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The Collaborative International Dictionary
Llano

Llano \Lla"no\, n.; pl. Llanos. [Sp., plain even, level. See Plain.] An extensive plain with or without vegetation. [Spanish America]

Douglas Harper's Etymology Dictionary
llano

1610s, American Spanish, "prairie," from Spanish llano "plain, even, level, smooth," ultimately from Latin planum "plain," from planus "smooth" (see plane (n.1)). Hence, llanero "a Latin-American cowboy" (1819), literally "plainsman."

Wiktionary
llano

n. A plain or steppe in parts of Latin America.

WordNet
llano

n. an extensive grassy and nearly treeless plain (especially in Latin America)

Gazetteer
Llano, TX -- U.S. city in Texas
Population (2000): 3325
Housing Units (2000): 1539
Land area (2000): 4.444713 sq. miles (11.511754 sq. km)
Water area (2000): 0.255361 sq. miles (0.661382 sq. km)
Total area (2000): 4.700074 sq. miles (12.173136 sq. km)
FIPS code: 43144
Located within: Texas (TX), FIPS 48
Location: 30.750953 N, 98.680038 W
ZIP Codes (1990):
Note: some ZIP codes may be omitted esp. for suburbs.
Headwords:
Llano, TX
Llano
Llano -- U.S. County in Texas
Population (2000): 17044
Housing Units (2000): 11829
Land area (2000): 934.764234 sq. miles (2421.028149 sq. km)
Water area (2000): 31.411646 sq. miles (81.355785 sq. km)
Total area (2000): 966.175880 sq. miles (2502.383934 sq. km)
Located within: Texas (TX), FIPS 48
Location: 30.706247 N, 98.555445 W
Headwords:
Llano
Llano, TX
Llano County
Llano County, TX
Wikipedia
Llano

Llano is the Spanish word for plain. It may refer to:

  • Llano, California
  • Llano Estacado, a region in northwest Texas and eastern New Mexico
  • Llano, Texas, a small city in Llano County, Texas
  • Llano County, Texas
  • Llano River, a Texan river
  • Gonzalo Queipo de Llano, a Spanish army-officer serving during the Spanish Civil War
  • Los Llanos, a plain in north-western South America
    • Llanero, a person from Los Llanos
  • The Llano, a magical song from Piers Anthony's Incarnations of Immortality series
  • The codename for the first AMD Accelerated Processing Unit microprocessor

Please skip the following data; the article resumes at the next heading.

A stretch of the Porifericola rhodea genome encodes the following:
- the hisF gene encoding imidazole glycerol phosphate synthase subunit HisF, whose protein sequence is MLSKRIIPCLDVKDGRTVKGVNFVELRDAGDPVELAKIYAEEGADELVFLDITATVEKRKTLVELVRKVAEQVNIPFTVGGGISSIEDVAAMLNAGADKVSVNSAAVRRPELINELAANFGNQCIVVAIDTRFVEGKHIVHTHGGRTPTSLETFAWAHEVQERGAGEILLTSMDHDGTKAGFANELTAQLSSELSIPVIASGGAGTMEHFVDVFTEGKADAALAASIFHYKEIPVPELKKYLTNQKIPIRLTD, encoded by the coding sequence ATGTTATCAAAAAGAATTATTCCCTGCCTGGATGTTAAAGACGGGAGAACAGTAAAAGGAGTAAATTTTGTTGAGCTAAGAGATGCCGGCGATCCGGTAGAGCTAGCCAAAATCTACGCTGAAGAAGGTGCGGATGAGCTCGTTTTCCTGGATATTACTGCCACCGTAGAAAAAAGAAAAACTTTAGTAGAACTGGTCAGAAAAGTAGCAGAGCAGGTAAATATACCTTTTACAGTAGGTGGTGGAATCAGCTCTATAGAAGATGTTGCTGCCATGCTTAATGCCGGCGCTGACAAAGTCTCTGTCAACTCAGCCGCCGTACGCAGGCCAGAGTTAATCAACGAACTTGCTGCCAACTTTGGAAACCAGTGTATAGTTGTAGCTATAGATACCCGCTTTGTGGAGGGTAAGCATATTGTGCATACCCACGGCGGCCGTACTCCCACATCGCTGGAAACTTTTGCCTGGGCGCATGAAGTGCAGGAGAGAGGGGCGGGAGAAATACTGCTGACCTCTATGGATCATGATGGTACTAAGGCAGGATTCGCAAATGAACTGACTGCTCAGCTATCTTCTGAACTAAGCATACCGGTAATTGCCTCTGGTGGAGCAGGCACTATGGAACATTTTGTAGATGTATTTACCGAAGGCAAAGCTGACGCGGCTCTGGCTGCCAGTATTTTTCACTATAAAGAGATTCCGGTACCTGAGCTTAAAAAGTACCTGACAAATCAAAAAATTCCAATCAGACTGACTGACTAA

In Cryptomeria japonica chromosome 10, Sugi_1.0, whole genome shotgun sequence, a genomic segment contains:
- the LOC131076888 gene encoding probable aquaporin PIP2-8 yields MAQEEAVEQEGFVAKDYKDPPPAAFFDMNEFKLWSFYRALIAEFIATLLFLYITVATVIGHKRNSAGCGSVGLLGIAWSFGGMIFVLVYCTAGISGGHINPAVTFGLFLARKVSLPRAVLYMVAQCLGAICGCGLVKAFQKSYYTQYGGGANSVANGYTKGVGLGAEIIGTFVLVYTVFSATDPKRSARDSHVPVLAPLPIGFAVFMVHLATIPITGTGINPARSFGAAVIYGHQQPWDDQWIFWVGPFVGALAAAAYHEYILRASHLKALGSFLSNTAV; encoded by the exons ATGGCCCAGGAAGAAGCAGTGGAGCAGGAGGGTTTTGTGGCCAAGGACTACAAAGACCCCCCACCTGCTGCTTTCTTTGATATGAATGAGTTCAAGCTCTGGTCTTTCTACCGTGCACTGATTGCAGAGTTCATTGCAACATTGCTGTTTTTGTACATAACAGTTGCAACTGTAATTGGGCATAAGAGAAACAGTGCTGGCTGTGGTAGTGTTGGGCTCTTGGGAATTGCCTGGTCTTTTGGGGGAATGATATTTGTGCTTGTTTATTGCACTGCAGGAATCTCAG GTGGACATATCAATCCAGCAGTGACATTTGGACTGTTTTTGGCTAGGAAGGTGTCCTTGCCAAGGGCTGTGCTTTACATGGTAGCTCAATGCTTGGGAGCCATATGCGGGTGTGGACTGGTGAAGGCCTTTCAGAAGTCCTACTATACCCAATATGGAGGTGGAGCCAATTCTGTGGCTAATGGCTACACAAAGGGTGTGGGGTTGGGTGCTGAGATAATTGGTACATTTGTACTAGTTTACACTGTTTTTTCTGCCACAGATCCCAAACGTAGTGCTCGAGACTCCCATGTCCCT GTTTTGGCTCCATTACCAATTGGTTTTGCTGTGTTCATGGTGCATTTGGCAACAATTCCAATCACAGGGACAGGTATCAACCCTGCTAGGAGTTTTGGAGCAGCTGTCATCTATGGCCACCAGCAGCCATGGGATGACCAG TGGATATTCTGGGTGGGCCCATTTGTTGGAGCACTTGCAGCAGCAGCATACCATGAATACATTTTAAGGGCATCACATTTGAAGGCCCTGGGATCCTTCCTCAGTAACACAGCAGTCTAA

Usage examples of "llano".

They had summered in the mountains and were moving toward the Llano Estacado to meet with other clans and establish a winter camp.

Llano Estacado, but we wanted to keep the predators back just the same.

Sarah Maria Ann Effingham was the legal owner of three hundred and thirty thousand shares of the capital stock of the Great Geyser Texan Petroleum and Llano Estacado Land Company.

Fumbling in her black bag she pulled forth a flaring certificate--of the regulation kind, not even engraved--which evidenced that Sarah Maria Ann Effingham was the legal owner of three hundred and thirty thousand shares of the capital stock of the Great Geyser Texan Petroleum and Llano Estacado Land Company.

Water Front and Terminal Company, Great Geyser Texan Petroleum and Llano Estacado Land Company--dozens and dozens of them, and not one has an office or, so far as I can find out, any tangible existence--but the one I spoke of.

Failing to make an irrigated farm in Pecos pay, Asa Williamson packed the family belongings into a covered wagon in 1915 and, with the livestock straggling along behind, headed for the Llano Estacado, in eastern New Mexico.

The ecology has collapsed here, along the southern edge of the Llano Estacado, and the land is washing away.

They wore dusters and goggles to protect them from the alkali of the Llano Estacado, which blew into the open vehicle, sticking to their exposed skin and sifting down inside the scarves around their necks.

The Llano Estacado, the Staked Plain, took its name from the early days of Spanish exploration.

The Nenana complex represents human adaptation in the subarctic of eastern Beringia, and the Llano complex represents a different but contemporaneous adaptation in temperate regions of interior North America.

This was farm land with a river running through it and the mesas of Llano Quemado and Talpa rising above it.

The Llano complex, in turn, is lumped into a large group of archeological remains that also includes younger artifact assemblages characterized by projectile points similar in form but lacking the diagnostic flutes.

Even more perplexing were the facts that the Llano and Nenana complexes were contemporaneous and both seem to have appeared without precursors in very different parts of North America at almost exactly the same time.

If the radiocarbon dates were correct, Monte Verde was older than both the Llano and Nenana complexes by at least 1,000 years.

Did these sites indicate a wide variety of adaptations over vast areas of North and South America continuing until the firmly documented remains of the Nenana and Llano complexes were encountered in the archeological record?